Michael Tobis’ interesting post on the 28th May has provided an inspiration for some thoughts.

First thought is about the denialist/skeptic machine, the nature of the debate, and the significance of ‘educating’ the public. There is no question that the machinery of public communication is used more effectively by the ‘skeptic’ camp than by the ‘scientific community’ (inasmuch as these are the competing ‘camps’). Perhaps this has to do with a difference between the people who engage in science as a profession and those who qualify as ‘laymen’ (sic).

It seems that what has not been adequately grasped by too many scientists who blog about climate change is that the lay person’s attitude to the questions arising from the climate change debate are not derived from either fact or reason, primarily, but from belief and inclination to believe. This is not a criticism of the lay person; it is a reflection of the state of our culture, wherein we (the lay people) are obliged to take a great deal on trust in terms of what is or isn’t true about our world, since we lack either the training or the knowledge required to be able to determine for ourselves what specialists have laboured long and hard to work out.

This is why the process of changing social attitudes to issues deriving from scientific research or observation are very slow in coming. My personal observation is that most, if not all, the protagonists in online debate about climate change, come into the discussion, or their own enquiry, with their opinions already at least half-formed. Generally, the engagement with the debate reflects a desire to improve our own understanding, but we tend to be more accepting of the material which suports our predispositions than we are of that which contradicts it. Thus, the process of engagement serves to reinforce our original belief and ‘harden’ our attitude, rather than ‘open’ it out.

From research it appears that the proportion of laymen who are skeptical about AGW, whilst it is regionally different, is currently around 20-25% of the population. But this is too vague, for their skepticism covers a host of uncertainties and beliefs, rather than a simple question of fact. And this is one area where the do-nothings score highly; they are able to play on a range of insecurities and doubts to reinforce their skepticism, since the issues at point have two different fundamental natures.

The first type of ‘lay’ skepticism is the doubt about the facts. The issue is of ‘what’. Generally, more people are content to agree that climate does in fact change, and is changing now, than are inclined to have other doubts. Perhaps this is because we are well-trained to understand that science is good at questions of ‘what’, in other words, the recording and observation of fact and its reporting, of measurement and the observation of trends. Really, there shouldn’t be any debate about this at all, since either the climate is warming or it is not, and either it is being correctly measured or it is not, but even here, the lay reader can be drawn into doubt by skeptics or scientists who cast doubt on the reliability of observing systems or of methodologies.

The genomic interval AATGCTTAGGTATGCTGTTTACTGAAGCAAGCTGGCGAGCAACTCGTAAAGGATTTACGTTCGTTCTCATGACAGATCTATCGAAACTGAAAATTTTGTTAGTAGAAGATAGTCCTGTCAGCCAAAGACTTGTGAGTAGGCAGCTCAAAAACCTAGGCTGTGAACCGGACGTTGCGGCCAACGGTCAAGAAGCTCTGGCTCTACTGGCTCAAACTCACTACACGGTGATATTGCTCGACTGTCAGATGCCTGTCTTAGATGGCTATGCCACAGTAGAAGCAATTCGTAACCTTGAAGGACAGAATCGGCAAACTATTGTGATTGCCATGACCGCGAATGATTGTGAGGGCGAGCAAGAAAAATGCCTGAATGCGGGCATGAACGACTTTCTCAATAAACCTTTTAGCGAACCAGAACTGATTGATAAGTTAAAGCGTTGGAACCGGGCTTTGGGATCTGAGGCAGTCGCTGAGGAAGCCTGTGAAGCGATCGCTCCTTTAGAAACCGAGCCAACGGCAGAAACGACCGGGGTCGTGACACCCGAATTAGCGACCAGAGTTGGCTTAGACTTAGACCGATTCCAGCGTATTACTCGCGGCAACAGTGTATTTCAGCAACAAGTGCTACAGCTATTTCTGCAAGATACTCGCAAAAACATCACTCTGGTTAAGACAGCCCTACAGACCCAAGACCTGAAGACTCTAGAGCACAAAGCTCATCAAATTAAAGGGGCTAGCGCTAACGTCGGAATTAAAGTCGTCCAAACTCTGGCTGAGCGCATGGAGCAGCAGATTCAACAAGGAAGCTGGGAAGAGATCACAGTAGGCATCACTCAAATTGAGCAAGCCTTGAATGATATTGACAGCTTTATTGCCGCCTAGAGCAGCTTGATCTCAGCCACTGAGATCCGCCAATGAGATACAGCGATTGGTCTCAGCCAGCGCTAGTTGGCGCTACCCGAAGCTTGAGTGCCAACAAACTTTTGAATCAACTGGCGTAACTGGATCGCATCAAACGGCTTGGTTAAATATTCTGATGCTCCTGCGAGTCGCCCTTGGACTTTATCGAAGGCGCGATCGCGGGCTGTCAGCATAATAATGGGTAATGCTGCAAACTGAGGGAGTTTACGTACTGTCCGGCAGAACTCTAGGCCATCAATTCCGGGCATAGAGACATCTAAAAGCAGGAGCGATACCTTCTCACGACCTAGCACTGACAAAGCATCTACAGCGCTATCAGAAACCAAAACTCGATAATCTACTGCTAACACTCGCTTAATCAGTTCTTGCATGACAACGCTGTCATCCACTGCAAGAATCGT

We don’t understand the problems, but we do understand that the existence of a ‘problem’ in itself casts doubt on the reliability of the claimed facts. Thus, if we are already disposed to skepticism, our doubts are reinforced by the very existence of disagreement; we are able to say ‘See, it isn’t all that certain after all…I am right to have my doubts, since some scientists also have them.’ This skepticism can be challenged by reason and evidence, though people still tend to see only what they want to.

But the second type of issue is far more difficult to deal with. These are the issues not of what is happening to the climate, but of why. We are inclined to understand debates on causality as being more uncertain than issues of fact, since they are often not easily resolvable by purely scientific method, and they are, in our minds, ultimately ‘matters of opinion’. Of those who are skeptical about AGW, more have doubt about the causality than the observation. Here is where the do-nothings have their richest ground; there are many ways to reinforce peoples’ predisposition to doubt when the issue appears, on the surface, to be about matters of opinion.

So, is there a need for ‘better explanations’? Is there a point to having information sources somewhere between the ‘layman’s guides’ and the ‘science pages’? To what extent could these change people’s predispositions or opinions?

First of all, I’d suggest that most, if not all, of the decent blogs about climate change already exist in this ‘middle ground’. Moreover, there are blogs and websites suited to a whole range of levels of understanding, from the completely ignorant and credulous, to the almost completely academic. The ‘better explanations’ probably already exist, and their existence is necessary to counter the well-coordinated and funded subversion provided to the layman from people such as Inhofe and Morano, Spencer and Lomborg.

The question is, to what extent more needs to be done? Is it necessary to further win the ‘hearts and minds’ of the Doubting Thomases, or is the majority already sufficient to ensure action/agreement? We already know that skepticism is more profitable than alarmism for the relevant protagonists, and this suggests that assuming that the battle has been won would be dangerous. But we should not expect to win many converts, or to see many examples of people ‘changing their minds’; we, the lay people, just aren’t wired that way.

Thanks for the inspiration, Michael, and all the others who are out there fighting the good fight…